At five-months-old, Hope Hailey Haugh is one tough little girl.
Hope was born with a rare genetic disorder that is known as 2q37.3 deletion syndrome. It is characterized by weak muscle tone in infancy, mild to severe intellectual disability and developmental delay and other physical abnormalities. Hope and her parents Robert and Nerissa Haugh have endured several hospitalizations and follow up procedures.
“She was only a few weeks old when we first saw her symptoms in action,” said Robert. “Her main symptoms have been seizures and apneic episodes where she’d stop breathing.”
Hope would turn blue, and it was only for Nerissa’s training as a medical assistant and in infant CPR, that she was able to revive her.
Even after these terrifying episodes, it took nearly two months to get the actual diagnosis. Her genetic tests came back with the genetic deletion — and even more surprising, so did her father’s.
“I have never had any of the major symptoms of the disorder,” Robert said of the news.” But in hindsight, I now know some of the more minor things I have are related to 2q37.3. I’m not sure if we are the first known case where an infant and father both have the deletion.”
The emotional stress took a toll on the small family who felt overwhelmed with navigating parenting of a child with a rare disease.
“We had many sleepless nights. Watching our daughter go through a gamut of testing to try and solve why she was having these episodes, we found support from few places, but one organization stood out— Global Genes.”
The Aliso Viejo non-profit exists to eliminate the challenges of rare diseases by building awareness, educating the global community, and providing critical connections and resources that equip patients and their families to become activists for their rare disease.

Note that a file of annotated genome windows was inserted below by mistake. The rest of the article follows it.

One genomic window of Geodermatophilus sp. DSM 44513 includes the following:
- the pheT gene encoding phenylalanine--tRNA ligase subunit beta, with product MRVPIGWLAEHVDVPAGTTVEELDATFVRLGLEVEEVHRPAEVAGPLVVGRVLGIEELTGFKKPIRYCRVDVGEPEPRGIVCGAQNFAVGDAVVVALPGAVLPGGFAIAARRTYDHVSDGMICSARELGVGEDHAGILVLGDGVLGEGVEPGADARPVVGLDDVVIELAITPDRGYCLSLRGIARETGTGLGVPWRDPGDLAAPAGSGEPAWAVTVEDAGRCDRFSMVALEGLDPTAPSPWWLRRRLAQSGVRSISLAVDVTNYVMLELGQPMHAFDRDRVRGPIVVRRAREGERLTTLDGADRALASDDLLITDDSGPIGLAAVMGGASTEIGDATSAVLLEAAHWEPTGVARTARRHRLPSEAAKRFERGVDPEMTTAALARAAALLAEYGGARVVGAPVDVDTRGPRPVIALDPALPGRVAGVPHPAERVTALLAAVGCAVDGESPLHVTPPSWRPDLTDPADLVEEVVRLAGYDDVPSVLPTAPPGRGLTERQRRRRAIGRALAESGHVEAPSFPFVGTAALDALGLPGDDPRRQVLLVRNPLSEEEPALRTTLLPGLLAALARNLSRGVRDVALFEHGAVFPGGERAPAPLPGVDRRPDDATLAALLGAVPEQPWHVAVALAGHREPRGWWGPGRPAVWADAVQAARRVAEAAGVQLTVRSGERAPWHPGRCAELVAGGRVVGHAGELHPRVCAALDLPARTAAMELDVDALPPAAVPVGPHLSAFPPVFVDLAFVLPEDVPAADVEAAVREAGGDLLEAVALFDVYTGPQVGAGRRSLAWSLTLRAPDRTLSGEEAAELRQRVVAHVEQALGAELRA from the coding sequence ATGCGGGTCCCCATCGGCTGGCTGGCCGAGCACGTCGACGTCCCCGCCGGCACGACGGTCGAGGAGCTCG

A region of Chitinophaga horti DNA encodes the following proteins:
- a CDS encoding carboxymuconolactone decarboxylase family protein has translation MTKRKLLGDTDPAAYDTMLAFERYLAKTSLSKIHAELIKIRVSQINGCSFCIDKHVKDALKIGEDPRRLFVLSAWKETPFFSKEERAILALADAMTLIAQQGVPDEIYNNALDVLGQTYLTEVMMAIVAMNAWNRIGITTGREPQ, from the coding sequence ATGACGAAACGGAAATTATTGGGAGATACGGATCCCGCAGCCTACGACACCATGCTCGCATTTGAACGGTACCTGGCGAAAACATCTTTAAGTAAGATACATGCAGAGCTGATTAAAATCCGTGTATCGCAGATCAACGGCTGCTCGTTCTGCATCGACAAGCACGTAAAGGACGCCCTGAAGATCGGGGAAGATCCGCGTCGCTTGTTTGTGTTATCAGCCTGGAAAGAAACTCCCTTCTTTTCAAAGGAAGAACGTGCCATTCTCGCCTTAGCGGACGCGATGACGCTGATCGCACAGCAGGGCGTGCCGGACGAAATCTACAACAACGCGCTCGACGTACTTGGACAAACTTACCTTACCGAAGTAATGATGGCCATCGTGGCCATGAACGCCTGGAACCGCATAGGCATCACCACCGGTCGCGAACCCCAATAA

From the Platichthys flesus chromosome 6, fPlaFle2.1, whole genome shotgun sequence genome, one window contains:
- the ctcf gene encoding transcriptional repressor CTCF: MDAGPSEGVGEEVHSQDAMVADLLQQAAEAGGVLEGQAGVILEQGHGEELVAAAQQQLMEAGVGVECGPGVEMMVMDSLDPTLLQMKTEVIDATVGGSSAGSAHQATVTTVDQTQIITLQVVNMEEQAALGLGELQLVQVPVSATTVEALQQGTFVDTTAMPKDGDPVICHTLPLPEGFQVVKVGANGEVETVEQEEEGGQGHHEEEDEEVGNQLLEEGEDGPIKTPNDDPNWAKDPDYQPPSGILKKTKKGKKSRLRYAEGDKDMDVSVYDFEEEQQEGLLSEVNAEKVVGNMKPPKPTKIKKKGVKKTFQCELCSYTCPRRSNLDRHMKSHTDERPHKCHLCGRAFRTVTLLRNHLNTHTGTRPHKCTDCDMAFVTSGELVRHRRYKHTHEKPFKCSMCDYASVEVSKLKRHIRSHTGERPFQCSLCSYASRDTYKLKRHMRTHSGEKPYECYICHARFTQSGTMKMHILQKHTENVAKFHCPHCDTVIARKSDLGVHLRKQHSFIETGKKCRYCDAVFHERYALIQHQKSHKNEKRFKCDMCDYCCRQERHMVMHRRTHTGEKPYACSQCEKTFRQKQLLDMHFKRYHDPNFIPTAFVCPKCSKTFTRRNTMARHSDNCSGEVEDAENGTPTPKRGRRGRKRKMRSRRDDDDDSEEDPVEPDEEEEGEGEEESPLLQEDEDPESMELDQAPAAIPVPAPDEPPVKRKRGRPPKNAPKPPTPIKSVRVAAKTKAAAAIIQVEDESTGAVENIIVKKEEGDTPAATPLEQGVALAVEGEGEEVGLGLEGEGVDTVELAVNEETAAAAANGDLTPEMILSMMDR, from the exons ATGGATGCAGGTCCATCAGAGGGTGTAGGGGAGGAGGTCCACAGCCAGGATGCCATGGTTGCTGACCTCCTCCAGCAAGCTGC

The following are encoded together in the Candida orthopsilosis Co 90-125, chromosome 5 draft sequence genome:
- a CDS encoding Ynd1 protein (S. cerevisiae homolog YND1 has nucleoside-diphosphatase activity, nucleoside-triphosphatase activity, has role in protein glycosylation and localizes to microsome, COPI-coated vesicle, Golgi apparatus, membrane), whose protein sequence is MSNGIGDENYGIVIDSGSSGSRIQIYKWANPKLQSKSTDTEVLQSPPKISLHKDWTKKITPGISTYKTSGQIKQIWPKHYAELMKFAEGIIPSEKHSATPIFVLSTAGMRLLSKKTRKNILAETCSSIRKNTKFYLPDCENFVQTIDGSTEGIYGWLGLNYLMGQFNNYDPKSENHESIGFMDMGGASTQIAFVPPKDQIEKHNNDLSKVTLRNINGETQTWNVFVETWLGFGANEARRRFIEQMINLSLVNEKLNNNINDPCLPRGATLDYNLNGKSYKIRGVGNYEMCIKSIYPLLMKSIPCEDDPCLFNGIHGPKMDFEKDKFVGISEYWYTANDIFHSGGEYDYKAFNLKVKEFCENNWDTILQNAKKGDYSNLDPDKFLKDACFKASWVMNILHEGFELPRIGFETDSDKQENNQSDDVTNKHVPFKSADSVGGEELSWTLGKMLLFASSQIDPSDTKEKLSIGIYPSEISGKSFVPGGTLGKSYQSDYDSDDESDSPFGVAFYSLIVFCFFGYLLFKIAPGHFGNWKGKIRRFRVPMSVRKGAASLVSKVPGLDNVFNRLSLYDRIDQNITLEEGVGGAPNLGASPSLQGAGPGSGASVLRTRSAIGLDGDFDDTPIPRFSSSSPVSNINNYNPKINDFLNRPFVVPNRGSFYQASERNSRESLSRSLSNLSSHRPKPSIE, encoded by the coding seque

The Haugh family wanted to give back and they had the perfect plan on how to do it.
Robert had formed Wrestling for Charity in 2005 and turned to the non-profit to help bring awareness to his daughter’s condition.
“I'm a lifelong wrestling fan and became involved in pro wrestling while still in high school. I began helping promote small, local events in the Bay Area,” he said.
Now they’re planning for HopeMania which will take place at the Walnut Grove Gym at N. Hartley Street in Patterson on Sunday. Doors open at 3:30 p.m. and the wrestling will begin at 4 p.m.
The line-up includes Turlock’s own “El Pistolero” Julio Pedroza, as well as "Metalhead Maniac" Sledge, Fallen Flower Kikyo, "Mr. Athletic" Jeff Cobb, "Moneymaker" Will Cuevas, "Wrestling Personified" Rik Luxury, and others.
Tickets are $10 for adults and $5 for children and are available at www.wfcwrestling.com. The proceeds from ticket sales will benefit the international rare disease organization, Global Genes, and go to helping other families like them.
“It's been very tough on the family. Nerissa and I have been tremendously blessed with support though,” said Robert. “The most difficult thing is knowing that the future is quite uncertain with how the disorder will progress and what other symptoms may arise.”
The family also spoke about how explaining the condition and possible symptoms to family and friends has been difficult, as people just don't realize how unique and challenging treatment is for rare genetic disorders.
“There's no way of predicting what symptoms Hope will have,” Robert added. “Nerissa and I have been very strong and we have faith all will be well, as we are both very strong-willed, positive people.”